There are always lefty specialists swapping hands at the deadlines, but I don’t have any names in particular that I’ve put on my wish list.  I wouldn’t be surprised if they acquire a right-hander who handles lefties well.  Really, the best “acquisitions” that the Yankees make will be getting Phil Hughes (Wednesday) and Rafael Soriano (late July/early August?) back.

WB: The All-Star rosters were announced yesterday, and the AL starting lineup is nearly half Yankees players. I don’t think anyone would argue with Curtis Granderson or Alex Rodriguez, but I doubt I’m the only one who thinks Robinson Cano is unworthy of his spot, and as an Indians fan I wasn’t too thrilled to see Jeter picked over Asdrubal Cabrera. Did you vote for them? Why or why not?

CW: Robinson Cano is the best second baseman in the game.  Period.  He is beyond worthy from both a fan popularity and production standpoint.  As far as Jeter, I love him, but he should not be starting the All-Star Game.  Cabrera was certainly deserving of the starting nod.  What do you expect when fans vote for the All-Stars though?  You still have Shaquille O’Neal, Kevin Garnett, Tracy McGrady, Allen Iverson and Yao Ming making runs at their conference’s starting lineups in the NBA.  Why would MLB be any different?

I didn’t vote though because I would prefer that the Yankee players spent the three days getting rest and recharging their batteries.  Not only that, but I don’t even like the All-Star Game very much – MLB turned me off with the whole “this time it counts” BS. I will emphasize this one more time though, Robinson Cano is the best second baseman in the game.

WB: Who’s taking the mound for the Yankees, and what should Indians fans know about them?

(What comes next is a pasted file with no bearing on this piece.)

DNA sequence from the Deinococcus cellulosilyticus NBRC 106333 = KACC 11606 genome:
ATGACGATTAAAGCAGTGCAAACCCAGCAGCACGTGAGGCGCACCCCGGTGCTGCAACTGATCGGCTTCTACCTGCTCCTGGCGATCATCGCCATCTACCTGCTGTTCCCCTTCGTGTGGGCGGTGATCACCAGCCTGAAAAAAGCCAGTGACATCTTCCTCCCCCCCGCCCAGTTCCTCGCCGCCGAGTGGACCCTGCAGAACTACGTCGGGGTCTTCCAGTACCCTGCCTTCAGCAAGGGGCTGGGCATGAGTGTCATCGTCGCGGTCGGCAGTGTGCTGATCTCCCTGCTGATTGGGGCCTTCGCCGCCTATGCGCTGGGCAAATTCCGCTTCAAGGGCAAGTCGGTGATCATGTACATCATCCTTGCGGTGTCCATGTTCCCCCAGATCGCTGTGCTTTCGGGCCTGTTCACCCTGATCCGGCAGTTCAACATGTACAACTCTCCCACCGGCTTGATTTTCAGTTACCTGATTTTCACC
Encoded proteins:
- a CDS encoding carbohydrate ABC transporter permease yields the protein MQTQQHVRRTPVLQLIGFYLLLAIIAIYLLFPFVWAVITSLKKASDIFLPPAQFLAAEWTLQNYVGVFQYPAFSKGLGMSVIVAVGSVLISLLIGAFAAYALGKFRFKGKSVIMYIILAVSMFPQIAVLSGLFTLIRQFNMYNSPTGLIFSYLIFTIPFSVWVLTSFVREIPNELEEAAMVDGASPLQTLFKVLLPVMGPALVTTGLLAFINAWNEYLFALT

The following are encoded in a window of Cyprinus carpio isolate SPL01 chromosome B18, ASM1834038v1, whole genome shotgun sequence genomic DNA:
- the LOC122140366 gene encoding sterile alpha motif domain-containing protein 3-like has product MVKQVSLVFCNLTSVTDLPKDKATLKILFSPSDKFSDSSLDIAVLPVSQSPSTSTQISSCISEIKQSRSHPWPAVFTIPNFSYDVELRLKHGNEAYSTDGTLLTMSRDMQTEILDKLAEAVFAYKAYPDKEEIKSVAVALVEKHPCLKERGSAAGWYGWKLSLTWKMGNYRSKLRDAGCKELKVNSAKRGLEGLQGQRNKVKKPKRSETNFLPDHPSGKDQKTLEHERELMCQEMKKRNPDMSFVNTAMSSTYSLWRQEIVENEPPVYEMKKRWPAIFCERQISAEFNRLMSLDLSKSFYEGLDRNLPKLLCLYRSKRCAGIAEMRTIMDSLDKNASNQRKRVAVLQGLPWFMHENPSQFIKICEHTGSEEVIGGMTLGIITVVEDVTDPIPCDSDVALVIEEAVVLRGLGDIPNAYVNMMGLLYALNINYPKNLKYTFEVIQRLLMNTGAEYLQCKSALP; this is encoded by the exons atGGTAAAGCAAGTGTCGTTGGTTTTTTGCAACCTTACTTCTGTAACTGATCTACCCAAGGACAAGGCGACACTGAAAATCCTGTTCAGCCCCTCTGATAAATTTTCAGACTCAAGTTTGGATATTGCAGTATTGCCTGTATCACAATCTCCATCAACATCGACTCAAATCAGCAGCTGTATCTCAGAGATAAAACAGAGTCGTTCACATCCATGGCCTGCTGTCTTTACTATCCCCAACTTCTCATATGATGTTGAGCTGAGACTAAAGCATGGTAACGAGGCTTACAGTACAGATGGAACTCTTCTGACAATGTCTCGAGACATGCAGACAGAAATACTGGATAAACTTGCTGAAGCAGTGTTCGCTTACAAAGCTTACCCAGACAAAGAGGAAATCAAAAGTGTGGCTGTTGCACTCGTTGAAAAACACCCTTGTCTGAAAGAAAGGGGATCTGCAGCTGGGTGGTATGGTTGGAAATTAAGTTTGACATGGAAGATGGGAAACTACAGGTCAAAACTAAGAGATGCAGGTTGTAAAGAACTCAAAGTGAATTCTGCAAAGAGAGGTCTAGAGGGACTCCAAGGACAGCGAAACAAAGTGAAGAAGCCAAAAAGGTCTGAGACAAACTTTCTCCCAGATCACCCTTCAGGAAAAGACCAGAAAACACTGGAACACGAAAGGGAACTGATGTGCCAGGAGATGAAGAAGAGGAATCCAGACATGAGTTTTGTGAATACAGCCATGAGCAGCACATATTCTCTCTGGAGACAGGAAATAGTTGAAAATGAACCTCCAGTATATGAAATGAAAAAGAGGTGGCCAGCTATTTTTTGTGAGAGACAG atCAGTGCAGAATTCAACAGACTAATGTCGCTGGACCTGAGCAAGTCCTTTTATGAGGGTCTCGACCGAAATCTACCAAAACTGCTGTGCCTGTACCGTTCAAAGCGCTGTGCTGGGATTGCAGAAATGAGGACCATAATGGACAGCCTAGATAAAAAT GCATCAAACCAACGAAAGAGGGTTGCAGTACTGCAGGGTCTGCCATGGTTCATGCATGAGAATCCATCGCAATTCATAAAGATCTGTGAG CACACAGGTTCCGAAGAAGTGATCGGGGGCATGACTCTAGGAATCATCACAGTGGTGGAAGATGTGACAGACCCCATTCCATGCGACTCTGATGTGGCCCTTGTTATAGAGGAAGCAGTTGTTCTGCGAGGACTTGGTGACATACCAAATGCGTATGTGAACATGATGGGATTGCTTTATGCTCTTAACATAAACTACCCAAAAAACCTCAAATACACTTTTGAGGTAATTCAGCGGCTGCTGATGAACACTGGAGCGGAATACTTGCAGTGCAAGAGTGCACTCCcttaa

CW: A.J. Burnett – Wildcard.  You never really know what he’s going to give you until two or three innings into the game.  Even after that you have to hold your breath because he can serve up 2, 3 or 4 runs in a hurry.  He doesn’t come unraveled like he did last year, but he still has his “Bad A.J.” moments.

CC Sabathia – Indian fans know all about him.

Phil Hughes – Hughes will be making his first big league start since April 3rd.  He spent over two months on the DL with shoulder inflammation.  We are all happy to have him back, but we expect there to be some rust in his first start or two.  Whether that is enough rust to keep him from putting the Yankees in a position to win remains to be seen though.

WB: What’s your prediction for the series?

CW: I don’t do this very often, but I’m going to predict a sweep for the New York Yankees.  As I said before, Burnett is a wildcard, but Josh Tomlin does not have anything that is going to give this Yankees lineup much trouble. Carlos Carrasco dazzled in his first start against the Yankees, but they typically struggle – sometimes mightily – against pitchers they’re seeing for the first time.  I’ll be impressed if he has the same type of success this time around.  Additionally, CC Sabathia is a stud and will match Carrasco pitch by pitch in a pitcher’s duel if necessary.

Justin Masterson has been pounded by teams that can stack lefties in their lineup – the Rays are a prime example.  Two-thirds of the Yankees lineup will be left-handed when Masterson is on the hill.